US2242231A - Internal combustion engine - Google Patents

Internal combustion engine Download PDF

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Publication number
US2242231A
US2242231A US18992438A US2242231A US 2242231 A US2242231 A US 2242231A US 18992438 A US18992438 A US 18992438A US 2242231 A US2242231 A US 2242231A
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cylinders
valve
ports
air
number
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Cantoni Humbert Denis Jean
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Cantoni Humbert Denis Jean
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    • FMECHANICAL ENGINEERING; LIGHTING; HEATING; WEAPONS; BLASTING
    • F02COMBUSTION ENGINES; HOT-GAS OR COMBUSTION-PRODUCT ENGINE PLANTS
    • F02BINTERNAL-COMBUSTION PISTON ENGINES; COMBUSTION ENGINES IN GENERAL
    • F02B57/00Internal-combustion aspects of rotary engines in which the combusted gases displace one or more reciprocating pistons
    • F02B57/08Engines with star-shaped cylinder arrangements
    • FMECHANICAL ENGINEERING; LIGHTING; HEATING; WEAPONS; BLASTING
    • F01MACHINES OR ENGINES IN GENERAL; ENGINE PLANTS IN GENERAL; STEAM ENGINES
    • F01BMACHINES OR ENGINES, IN GENERAL OR OF POSITIVE-DISPLACEMENT TYPE, e.g. STEAM ENGINES
    • F01B9/00Reciprocating-piston machines or engines characterised by connections between pistons and main shafts and not specific to preceding groups
    • F01B9/04Reciprocating-piston machines or engines characterised by connections between pistons and main shafts and not specific to preceding groups with rotary main shaft other than crankshaft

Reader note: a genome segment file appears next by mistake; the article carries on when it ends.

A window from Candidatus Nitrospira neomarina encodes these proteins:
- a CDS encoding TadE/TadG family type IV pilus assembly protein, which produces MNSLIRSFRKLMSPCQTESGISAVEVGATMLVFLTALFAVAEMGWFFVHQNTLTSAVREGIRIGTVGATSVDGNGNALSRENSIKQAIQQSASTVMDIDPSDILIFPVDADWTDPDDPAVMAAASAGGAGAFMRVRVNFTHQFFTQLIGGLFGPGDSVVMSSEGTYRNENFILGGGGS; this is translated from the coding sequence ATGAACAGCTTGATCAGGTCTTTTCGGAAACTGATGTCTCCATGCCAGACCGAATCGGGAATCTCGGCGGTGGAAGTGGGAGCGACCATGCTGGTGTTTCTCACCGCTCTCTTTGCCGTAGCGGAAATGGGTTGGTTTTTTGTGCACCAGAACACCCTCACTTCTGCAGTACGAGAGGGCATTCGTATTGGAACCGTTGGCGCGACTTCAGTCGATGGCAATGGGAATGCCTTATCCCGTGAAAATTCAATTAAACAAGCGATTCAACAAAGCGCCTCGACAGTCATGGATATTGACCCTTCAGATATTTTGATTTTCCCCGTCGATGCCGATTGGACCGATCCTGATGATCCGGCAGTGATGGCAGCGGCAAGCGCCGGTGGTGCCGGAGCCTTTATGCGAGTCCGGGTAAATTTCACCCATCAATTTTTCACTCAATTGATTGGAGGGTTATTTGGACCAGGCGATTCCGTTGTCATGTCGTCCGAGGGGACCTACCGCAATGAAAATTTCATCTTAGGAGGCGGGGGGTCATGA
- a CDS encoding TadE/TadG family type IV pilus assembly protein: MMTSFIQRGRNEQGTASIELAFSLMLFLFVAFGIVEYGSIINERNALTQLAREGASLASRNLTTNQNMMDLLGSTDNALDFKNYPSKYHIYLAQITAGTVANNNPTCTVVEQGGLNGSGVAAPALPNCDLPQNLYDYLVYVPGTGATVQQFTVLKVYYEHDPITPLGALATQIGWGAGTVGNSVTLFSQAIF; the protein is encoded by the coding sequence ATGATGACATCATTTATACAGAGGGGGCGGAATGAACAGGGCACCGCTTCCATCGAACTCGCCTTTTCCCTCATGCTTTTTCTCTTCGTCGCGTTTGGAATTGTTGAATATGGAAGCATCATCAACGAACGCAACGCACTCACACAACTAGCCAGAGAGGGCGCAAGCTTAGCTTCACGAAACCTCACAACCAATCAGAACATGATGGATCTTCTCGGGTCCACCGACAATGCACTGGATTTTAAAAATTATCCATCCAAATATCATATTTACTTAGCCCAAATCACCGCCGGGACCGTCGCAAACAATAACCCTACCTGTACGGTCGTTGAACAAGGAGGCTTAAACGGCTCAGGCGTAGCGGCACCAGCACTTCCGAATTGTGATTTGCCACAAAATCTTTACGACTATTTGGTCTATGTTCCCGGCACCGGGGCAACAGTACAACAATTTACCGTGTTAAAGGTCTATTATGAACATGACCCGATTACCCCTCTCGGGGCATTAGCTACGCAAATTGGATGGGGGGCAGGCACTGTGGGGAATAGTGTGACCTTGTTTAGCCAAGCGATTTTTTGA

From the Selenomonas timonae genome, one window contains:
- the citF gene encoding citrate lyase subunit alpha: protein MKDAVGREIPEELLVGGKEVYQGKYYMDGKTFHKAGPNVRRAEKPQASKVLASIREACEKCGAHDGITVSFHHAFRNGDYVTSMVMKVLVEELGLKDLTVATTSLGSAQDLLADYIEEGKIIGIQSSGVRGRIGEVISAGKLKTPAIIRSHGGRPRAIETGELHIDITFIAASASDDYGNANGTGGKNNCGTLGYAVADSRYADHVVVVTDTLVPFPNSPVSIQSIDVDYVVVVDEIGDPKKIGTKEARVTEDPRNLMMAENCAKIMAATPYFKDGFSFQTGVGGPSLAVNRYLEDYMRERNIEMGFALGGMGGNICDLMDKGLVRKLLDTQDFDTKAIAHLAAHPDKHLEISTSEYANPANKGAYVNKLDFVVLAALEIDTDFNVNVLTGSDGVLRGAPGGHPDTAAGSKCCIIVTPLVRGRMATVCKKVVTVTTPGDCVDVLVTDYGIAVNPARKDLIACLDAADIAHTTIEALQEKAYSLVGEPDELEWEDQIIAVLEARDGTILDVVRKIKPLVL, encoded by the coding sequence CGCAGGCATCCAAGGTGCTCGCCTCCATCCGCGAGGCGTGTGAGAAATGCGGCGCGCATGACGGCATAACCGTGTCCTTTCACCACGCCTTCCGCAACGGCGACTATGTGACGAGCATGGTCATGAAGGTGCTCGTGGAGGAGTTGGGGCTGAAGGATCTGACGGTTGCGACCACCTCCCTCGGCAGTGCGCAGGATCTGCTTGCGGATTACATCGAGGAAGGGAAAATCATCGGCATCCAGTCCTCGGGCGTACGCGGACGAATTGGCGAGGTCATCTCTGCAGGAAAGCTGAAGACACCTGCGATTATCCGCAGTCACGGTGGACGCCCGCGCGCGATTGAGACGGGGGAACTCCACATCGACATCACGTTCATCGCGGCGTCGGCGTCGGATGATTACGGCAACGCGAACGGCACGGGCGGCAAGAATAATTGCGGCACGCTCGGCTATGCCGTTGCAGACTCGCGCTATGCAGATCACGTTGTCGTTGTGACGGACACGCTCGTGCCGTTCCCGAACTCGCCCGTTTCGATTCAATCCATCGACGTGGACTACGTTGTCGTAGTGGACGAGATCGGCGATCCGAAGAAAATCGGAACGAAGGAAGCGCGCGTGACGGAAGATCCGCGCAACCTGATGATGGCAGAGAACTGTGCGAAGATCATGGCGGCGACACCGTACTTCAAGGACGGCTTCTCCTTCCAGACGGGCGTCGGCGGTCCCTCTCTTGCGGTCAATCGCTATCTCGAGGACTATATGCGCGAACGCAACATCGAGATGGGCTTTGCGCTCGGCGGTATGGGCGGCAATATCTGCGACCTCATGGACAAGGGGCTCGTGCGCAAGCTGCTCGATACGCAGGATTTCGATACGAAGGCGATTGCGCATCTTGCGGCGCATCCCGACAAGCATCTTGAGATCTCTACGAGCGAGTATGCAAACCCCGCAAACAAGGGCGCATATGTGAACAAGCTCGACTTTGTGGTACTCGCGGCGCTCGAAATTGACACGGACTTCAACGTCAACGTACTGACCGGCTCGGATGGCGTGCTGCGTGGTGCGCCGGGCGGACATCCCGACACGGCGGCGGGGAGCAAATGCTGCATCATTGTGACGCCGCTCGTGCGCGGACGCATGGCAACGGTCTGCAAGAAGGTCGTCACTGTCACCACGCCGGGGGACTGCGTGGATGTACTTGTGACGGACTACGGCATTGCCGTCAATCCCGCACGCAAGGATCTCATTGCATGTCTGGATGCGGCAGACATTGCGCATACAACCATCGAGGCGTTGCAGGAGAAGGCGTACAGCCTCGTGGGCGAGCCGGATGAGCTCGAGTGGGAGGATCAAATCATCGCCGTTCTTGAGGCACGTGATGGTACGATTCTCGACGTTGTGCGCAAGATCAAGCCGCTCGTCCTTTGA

• F01B9/042Reciprocating-piston machines or engines characterised by connections between pistons and main shafts and not specific to preceding groups with rotary main shaft other than crankshaft the connections comprising gear transmissions
    • F01B2009/045Planetary gearings
    • FMECHANICAL ENGINEERING; LIGHTING; HEATING; WEAPONS; BLASTING
    • F02COMBUSTION ENGINES; HOT-GAS OR COMBUSTION-PRODUCT ENGINE PLANTS
    • F02BINTERNAL-COMBUSTION PISTON ENGINES; COMBUSTION ENGINES IN GENERAL
    • F02B1/00Engines characterised by fuel-air mixture compression
    • F02B1/02Engines characterised by fuel-air mixture compression with positive ignition
    • F02B1/04Engines characterised by fuel-air mixture compression with positive ignition with fuel-air mixture admission into cylinder
    • FMECHANICAL ENGINEERING; LIGHTING; HEATING; WEAPONS; BLASTING
    • F02COMBUSTION ENGINES; HOT-GAS OR COMBUSTION-PRODUCT ENGINE PLANTS
    • F02BINTERNAL-COMBUSTION PISTON ENGINES; COMBUSTION ENGINES IN GENERAL
    • F02B75/00Other engines
    • F02B75/02Engines characterised by their cycles, e.g. six-stroke
    • F02B2075/022Engines characterised by their cycles, e.g. six-stroke having less than six strokes per cycle
    • F02B2075/025Engines characterised by their cycles, e.g. six-stroke having less than six strokes per cycle two
    • FMECHANICAL ENGINEERING; LIGHTING; HEATING; WEAPONS; BLASTING
    • F02COMBUSTION ENGINES; HOT-GAS OR COMBUSTION-PRODUCT ENGINE PLANTS
    • F02BINTERNAL-COMBUSTION PISTON ENGINES; COMBUSTION ENGINES IN GENERAL
    • F02B75/00Other engines
    • F02B75/16Engines characterised by number of cylinders, e.g. single-cylinder engines
    • F02B75/18Multi-cylinder engines
    • F02B2075/1804Number of cylinders
    • F02B2075/182Number of cylinders five
    • FMECHANICAL ENGINEERING; LIGHTING; HEATING; WEAPONS; BLASTING